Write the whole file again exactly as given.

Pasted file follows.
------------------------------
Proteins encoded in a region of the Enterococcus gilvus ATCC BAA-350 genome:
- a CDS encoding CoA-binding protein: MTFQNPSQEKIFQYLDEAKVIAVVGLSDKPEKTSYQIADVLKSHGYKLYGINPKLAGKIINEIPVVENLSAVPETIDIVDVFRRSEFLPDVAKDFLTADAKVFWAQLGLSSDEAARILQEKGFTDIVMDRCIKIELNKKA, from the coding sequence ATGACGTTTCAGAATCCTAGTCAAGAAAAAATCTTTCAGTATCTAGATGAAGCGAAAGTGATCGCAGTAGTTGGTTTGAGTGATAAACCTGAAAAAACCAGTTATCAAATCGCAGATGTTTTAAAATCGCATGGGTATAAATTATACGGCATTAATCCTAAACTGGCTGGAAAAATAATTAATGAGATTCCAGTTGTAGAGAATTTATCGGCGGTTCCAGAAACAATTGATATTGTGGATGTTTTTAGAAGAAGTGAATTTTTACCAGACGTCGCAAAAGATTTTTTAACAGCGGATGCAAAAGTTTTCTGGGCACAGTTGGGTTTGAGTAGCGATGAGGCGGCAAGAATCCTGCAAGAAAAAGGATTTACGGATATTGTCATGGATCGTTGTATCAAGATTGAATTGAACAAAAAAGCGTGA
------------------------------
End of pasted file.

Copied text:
Proteins encoded in a region of the Enterococcus gilvus ATCC BAA-350 genome:
- a CDS encoding CoA-binding protein: MTFQNPSQEKIFQYLDEAKVIAVVGLSDKPEKTSYQIADVLKSHGYKLYGINPKLAGKIINEIPVVENLSAVPETIDIVDVFRRSEFLPDVAKDFLTADAKVFWAQLGLSSDEAARILQEKGFTDIVMDRCIKIELNKKA, from the coding sequence ATGACGTTTCAGAATCCTAGTCAAGAAAAAATCTTTCAGTATCTAGATGAAGCGAAAGTGATCGCAGTAGTTGGTTTGAGTGATAAACCTGAAAAAACCAGTTATCAAATCGCAGATGTTTTAAAATCGCATGGGTATAAATTATACGGCATTAATCCTAAACTGGCTGGAAAAATAATTAATGAGATTCCAGTTGTAGAGAATTTATCGGCGGTTCCAGAAACAATTGATATTGTGGATGTTTTTAGAAGAAGTGAATTTTTACCAGACGTCGCAAAAGATTTTTTAACAGCGGATGCAAAAGTTTTCTGGGCACAGTTGGGTTTGAGTAGCGATGAGGCGGCAAGAATCCTGCAAGAAAAAGGATTTACGGATATTGTCATGGATCGTTGTATCAAGATTGAATTGAACAAAAAAGCGTGA